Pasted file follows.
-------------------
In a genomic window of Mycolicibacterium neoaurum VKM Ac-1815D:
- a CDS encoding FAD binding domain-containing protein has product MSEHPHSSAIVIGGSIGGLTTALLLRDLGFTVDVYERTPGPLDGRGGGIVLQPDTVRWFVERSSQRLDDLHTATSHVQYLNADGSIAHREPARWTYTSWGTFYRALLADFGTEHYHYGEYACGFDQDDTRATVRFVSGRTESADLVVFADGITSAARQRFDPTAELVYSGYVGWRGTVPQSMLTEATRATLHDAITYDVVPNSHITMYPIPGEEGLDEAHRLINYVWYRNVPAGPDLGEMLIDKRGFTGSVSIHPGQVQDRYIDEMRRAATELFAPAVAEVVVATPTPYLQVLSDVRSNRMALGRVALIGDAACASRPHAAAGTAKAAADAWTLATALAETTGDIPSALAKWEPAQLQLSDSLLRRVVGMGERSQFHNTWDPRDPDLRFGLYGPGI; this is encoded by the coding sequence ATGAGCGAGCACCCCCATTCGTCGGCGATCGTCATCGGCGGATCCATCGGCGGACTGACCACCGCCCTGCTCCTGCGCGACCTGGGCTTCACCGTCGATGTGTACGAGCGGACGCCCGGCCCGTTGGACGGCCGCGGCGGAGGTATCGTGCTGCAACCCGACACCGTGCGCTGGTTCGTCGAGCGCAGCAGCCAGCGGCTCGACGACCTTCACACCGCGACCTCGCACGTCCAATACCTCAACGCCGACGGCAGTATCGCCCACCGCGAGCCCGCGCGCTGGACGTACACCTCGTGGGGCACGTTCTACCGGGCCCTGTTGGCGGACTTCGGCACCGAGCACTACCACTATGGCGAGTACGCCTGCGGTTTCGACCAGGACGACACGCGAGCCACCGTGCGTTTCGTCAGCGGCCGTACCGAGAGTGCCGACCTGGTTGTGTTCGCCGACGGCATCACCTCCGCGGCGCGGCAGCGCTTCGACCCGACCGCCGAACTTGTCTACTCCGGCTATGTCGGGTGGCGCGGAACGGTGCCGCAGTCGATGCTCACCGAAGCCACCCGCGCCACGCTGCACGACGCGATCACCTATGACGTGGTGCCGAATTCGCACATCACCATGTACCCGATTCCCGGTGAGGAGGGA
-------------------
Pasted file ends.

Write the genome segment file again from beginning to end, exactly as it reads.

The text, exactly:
In a genomic window of Mycolicibacterium neoaurum VKM Ac-1815D:
- a CDS encoding FAD binding domain-containing protein has product MSEHPHSSAIVIGGSIGGLTTALLLRDLGFTVDVYERTPGPLDGRGGGIVLQPDTVRWFVERSSQRLDDLHTATSHVQYLNADGSIAHREPARWTYTSWGTFYRALLADFGTEHYHYGEYACGFDQDDTRATVRFVSGRTESADLVVFADGITSAARQRFDPTAELVYSGYVGWRGTVPQSMLTEATRATLHDAITYDVVPNSHITMYPIPGEEGLDEAHRLINYVWYRNVPAGPDLGEMLIDKRGFTGSVSIHPGQVQDRYIDEMRRAATELFAPAVAEVVVATPTPYLQVLSDVRSNRMALGRVALIGDAACASRPHAAAGTAKAAADAWTLATALAETTGDIPSALAKWEPAQLQLSDSLLRRVVGMGERSQFHNTWDPRDPDLRFGLYGPGI; this is encoded by the coding sequence ATGAGCGAGCACCCCCATTCGTCGGCGATCGTCATCGGCGGATCCATCGGCGGACTGACCACCGCCCTGCTCCTGCGCGACCTGGGCTTCACCGTCGATGTGTACGAGCGGACGCCCGGCCCGTTGGACGGCCGCGGCGGAGGTATCGTGCTGCAACCCGACACCGTGCGCTGGTTCGTCGAGCGCAGCAGCCAGCGGCTCGACGACCTTCACACCGCGACCTCGCACGTCCAATACCTCAACGCCGACGGCAGTATCGCCCACCGCGAGCCCGCGCGCTGGACGTACACCTCGTGGGGCACGTTCTACCGGGCCCTGTTGGCGGACTTCGGCACCGAGCACTACCACTATGGCGAGTACGCCTGCGGTTTCGACCAGGACGACACGCGAGCCACCGTGCGTTTCGTCAGCGGCCGTACCGAGAGTGCCGACCTGGTTGTGTTCGCCGACGGCATCACCTCCGCGGCGCGGCAGCGCTTCGACCCGACCGCCGAACTTGTCTACTCCGGCTATGTCGGGTGGCGCGGAACGGTGCCGCAGTCGATGCTCACCGAAGCCACCCGCGCCACGCTGCACGACGCGATCACCTATGACGTGGTGCCGAATTCGCACATCACCATGTACCCGATTCCCGGTGAGGAGGGA